CSA's strategic intent: Delivering strategic landpower in an uncertain world

By Chief of Staff of the Army Gen. Raymond T. OdiernoFebruary 6, 2013

Odierno visits 2nd Brigade Combat Team, 82nd Airborne Division
Chief of Staff of the Army Gen. Raymond T. Odierno (center) speaks with Col. Patrick J. Hynes (left), commander of 2nd Brigade Combat Team, 82nd Airborne Division, and Master Sgt. Chad Ritch, brigade operations sergeant with 2BCT, 82nd Abn. Div. Odie... (Photo Credit: U.S. Army) VIEW ORIGINAL

WASHINGTON (Feb. 5, 2013) -- Over the past 11 years of continuous combat, the Army made great strides at the tactical and operational levels of war. We evolved our tactics, fielded new equipment, and modified our organizations, all while combating determined enemies. These changes were necessary, and they produced an Army without peer on the battlefields of Afghanistan and Iraq. However, they do not fully prepare us for the diverse array of challenges our nation faces in the coming years. Changes in the character of modern conflict demand that we continue to evolve as an institution, even as we remain focused on our primary task -- to fight and win our nation's wars.

Throughout the course of history, world events have always presented militaries with both complexity and unpredictability. Today's environment sustains this norm, but adds the unprecedented speed at which events unfold and information travels. The pace of change is accelerating. There are emerging factors at work in today's strategic environment that we cannot ignore. The sheer number of connections between people and societies has increased exponentially. An ever-present global media can instantly elevate local actions to strategic import. Technology and weapons once reserved to states can now find their way into the hands of disaffected individuals and disruptive groups. International tolerance for civilian casualties and collateral damage from military operations has decreased while the capabilities to inflict such damage have spread to a growing number of illicit actors.

These factors call for an Army that is globally engaged and capable of rapidly employing scalable force packages from the smallest to the largest depending on the demands of the situation. We must be able to rapidly adjust our units and capabilities to meet the unique requirements of any situation, delivering precision results through the most capable, discriminate weapon system ever fielded --- the American Soldier. At the same time, we must make thoughtful and forward-looking investments in our leaders and institutions to grow the Army from the operational force of today to a force of unparalleled tactical, operational and strategic excellence -- the nation's premier strategic force of tomorrow.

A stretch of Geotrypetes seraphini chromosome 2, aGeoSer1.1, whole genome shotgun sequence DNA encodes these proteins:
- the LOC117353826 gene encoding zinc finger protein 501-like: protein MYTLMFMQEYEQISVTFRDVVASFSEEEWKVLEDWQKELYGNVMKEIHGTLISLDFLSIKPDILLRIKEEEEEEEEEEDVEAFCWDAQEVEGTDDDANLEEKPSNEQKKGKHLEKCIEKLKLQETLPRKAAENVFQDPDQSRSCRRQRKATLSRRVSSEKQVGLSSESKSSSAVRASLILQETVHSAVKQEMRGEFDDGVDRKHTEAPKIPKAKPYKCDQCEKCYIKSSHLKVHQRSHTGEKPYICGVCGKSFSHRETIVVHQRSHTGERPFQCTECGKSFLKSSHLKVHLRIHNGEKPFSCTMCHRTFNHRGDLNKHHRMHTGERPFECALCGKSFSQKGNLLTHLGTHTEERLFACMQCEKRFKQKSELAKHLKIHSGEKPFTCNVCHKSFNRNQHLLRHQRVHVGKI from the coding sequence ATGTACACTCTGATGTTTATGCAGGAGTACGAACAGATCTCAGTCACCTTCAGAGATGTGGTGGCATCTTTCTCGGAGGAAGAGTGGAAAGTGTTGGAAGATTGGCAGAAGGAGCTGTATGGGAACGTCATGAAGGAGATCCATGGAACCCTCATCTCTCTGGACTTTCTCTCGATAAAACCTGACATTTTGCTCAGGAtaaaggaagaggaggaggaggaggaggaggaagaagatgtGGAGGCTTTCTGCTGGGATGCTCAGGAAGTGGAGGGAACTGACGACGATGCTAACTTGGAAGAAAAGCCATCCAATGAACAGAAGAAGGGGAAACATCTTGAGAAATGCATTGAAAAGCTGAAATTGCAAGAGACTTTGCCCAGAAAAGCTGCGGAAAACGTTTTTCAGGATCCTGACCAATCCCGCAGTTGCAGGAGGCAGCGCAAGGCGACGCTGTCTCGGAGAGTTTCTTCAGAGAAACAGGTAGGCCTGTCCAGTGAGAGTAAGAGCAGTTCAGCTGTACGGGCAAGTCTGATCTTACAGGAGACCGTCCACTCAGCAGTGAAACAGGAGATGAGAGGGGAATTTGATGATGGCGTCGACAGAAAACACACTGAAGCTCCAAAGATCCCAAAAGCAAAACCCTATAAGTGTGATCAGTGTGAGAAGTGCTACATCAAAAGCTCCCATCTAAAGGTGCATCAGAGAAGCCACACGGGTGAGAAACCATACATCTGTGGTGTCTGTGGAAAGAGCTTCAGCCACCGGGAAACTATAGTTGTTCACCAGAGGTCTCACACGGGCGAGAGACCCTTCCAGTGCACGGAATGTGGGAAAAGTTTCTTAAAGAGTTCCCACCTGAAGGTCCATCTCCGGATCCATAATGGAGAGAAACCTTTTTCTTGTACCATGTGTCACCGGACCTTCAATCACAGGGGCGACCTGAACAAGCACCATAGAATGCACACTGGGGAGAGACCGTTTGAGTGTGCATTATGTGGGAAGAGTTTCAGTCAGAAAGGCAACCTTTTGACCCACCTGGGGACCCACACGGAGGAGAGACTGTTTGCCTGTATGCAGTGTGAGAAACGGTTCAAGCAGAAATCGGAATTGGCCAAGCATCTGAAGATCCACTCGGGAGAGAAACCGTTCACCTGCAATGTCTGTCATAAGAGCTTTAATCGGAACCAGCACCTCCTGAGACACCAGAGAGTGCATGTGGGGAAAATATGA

Since the early 1990s, there has been no global threat that compares to the former Soviet Union, no peer competitor that threatens our nation or our way of life. We no longer live under the specter of an imminent nuclear war. None of us seek to return to those days, and our nation's strategic decisions will be strongly shaped in ways to help prevent the return of such a dangerous world.

Despite today's lack of superpower conflict, the world of the 21st century remains a dangerous place. The challenge of preserving a delicate balance between two superpowers has been replaced by the need to protect the nation from a myriad of less conventional, disparate global threats. Regional powers exert influence locally, relatively unconstrained by the actions of global powers. Loosely affiliated groups and movements, united often only by ideology, operate in ungoverned spaces, taking refuge in failed and failing states.

Technological advances have revolutionized the way people and governments interact. Access to global communications and the rise of social media connect more people in more ways across greater distances than ever before. Events that once went largely unnoticed are now viewed internationally, empowering local actors with potentially strategic effect. Simultaneously, the proliferation of advanced weaponry has resulted in the rise of a different sort of enemy. Combining unconventional tactics with advanced weapons, these emerging threats present a new and dangerous challenge. They do not diminish the more conventional threats posed by dangerous or unstable states such as North Korea or Iran, but they require our military to maintain a much broader range of capabilities to respond.